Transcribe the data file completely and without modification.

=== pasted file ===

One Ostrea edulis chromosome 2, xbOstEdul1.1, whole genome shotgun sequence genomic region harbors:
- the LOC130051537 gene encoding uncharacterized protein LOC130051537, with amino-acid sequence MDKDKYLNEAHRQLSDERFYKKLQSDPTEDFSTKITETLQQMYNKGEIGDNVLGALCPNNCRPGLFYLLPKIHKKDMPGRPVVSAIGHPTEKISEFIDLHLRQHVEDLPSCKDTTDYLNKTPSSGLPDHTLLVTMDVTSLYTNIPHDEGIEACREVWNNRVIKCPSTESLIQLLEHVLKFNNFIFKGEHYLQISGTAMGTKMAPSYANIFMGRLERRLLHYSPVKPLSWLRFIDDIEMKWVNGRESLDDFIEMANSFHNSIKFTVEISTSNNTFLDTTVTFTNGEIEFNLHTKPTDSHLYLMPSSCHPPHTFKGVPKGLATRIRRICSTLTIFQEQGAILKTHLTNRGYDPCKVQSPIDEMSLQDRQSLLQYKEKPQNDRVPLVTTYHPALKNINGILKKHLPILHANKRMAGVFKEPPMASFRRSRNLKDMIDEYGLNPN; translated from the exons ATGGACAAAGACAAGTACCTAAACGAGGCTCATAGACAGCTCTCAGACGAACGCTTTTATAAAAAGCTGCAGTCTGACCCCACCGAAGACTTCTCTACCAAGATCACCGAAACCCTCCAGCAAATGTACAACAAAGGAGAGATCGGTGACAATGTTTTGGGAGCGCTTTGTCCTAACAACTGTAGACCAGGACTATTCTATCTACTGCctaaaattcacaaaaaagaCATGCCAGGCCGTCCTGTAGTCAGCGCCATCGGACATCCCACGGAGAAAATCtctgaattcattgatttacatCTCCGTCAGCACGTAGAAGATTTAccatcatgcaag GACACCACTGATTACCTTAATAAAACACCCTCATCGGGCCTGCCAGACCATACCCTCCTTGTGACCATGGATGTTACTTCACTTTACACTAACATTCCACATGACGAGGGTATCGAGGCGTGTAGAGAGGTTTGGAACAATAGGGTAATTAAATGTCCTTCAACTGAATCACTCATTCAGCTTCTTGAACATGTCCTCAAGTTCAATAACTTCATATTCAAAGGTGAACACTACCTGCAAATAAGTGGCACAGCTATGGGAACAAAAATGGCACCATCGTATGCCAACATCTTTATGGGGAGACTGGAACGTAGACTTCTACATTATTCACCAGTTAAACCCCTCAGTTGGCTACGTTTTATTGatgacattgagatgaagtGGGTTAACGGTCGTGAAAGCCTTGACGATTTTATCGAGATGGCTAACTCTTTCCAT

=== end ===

One Ostrea edulis chromosome 2, xbOstEdul1.1, whole genome shotgun sequence genomic region harbors:
- the LOC130051537 gene encoding uncharacterized protein LOC130051537, with amino-acid sequence MDKDKYLNEAHRQLSDERFYKKLQSDPTEDFSTKITETLQQMYNKGEIGDNVLGALCPNNCRPGLFYLLPKIHKKDMPGRPVVSAIGHPTEKISEFIDLHLRQHVEDLPSCKDTTDYLNKTPSSGLPDHTLLVTMDVTSLYTNIPHDEGIEACREVWNNRVIKCPSTESLIQLLEHVLKFNNFIFKGEHYLQISGTAMGTKMAPSYANIFMGRLERRLLHYSPVKPLSWLRFIDDIEMKWVNGRESLDDFIEMANSFHNSIKFTVEISTSNNTFLDTTVTFTNGEIEFNLHTKPTDSHLYLMPSSCHPPHTFKGVPKGLATRIRRICSTLTIFQEQGAILKTHLTNRGYDPCKVQSPIDEMSLQDRQSLLQYKEKPQNDRVPLVTTYHPALKNINGILKKHLPILHANKRMAGVFKEPPMASFRRSRNLKDMIDEYGLNPN; translated from the exons ATGGACAAAGACAAGTACCTAAACGAGGCTCATAGACAGCTCTCAGACGAACGCTTTTATAAAAAGCTGCAGTCTGACCCCACCGAAGACTTCTCTACCAAGATCACCGAAACCCTCCAGCAAATGTACAACAAAGGAGAGATCGGTGACAATGTTTTGGGAGCGCTTTGTCCTAACAACTGTAGACCAGGACTATTCTATCTACTGCctaaaattcacaaaaaagaCATGCCAGGCCGTCCTGTAGTCAGCGCCATCGGACATCCCACGGAGAAAATCtctgaattcattgatttacatCTCCGTCAGCACGTAGAAGATTTAccatcatgcaag GACACCACTGATTACCTTAATAAAACACCCTCATCGGGCCTGCCAGACCATACCCTCCTTGTGACCATGGATGTTACTTCACTTTACACTAACATTCCACATGACGAGGGTATCGAGGCGTGTAGAGAGGTTTGGAACAATAGGGTAATTAAATGTCCTTCAACTGAATCACTCATTCAGCTTCTTGAACATGTCCTCAAGTTCAATAACTTCATATTCAAAGGTGAACACTACCTGCAAATAAGTGGCACAGCTATGGGAACAAAAATGGCACCATCGTATGCCAACATCTTTATGGGGAGACTGGAACGTAGACTTCTACATTATTCACCAGTTAAACCCCTCAGTTGGCTACGTTTTATTGatgacattgagatgaagtGGGTTAACGGTCGTGAAAGCCTTGACGATTTTATCGAGATGGCTAACTCTTTCCAT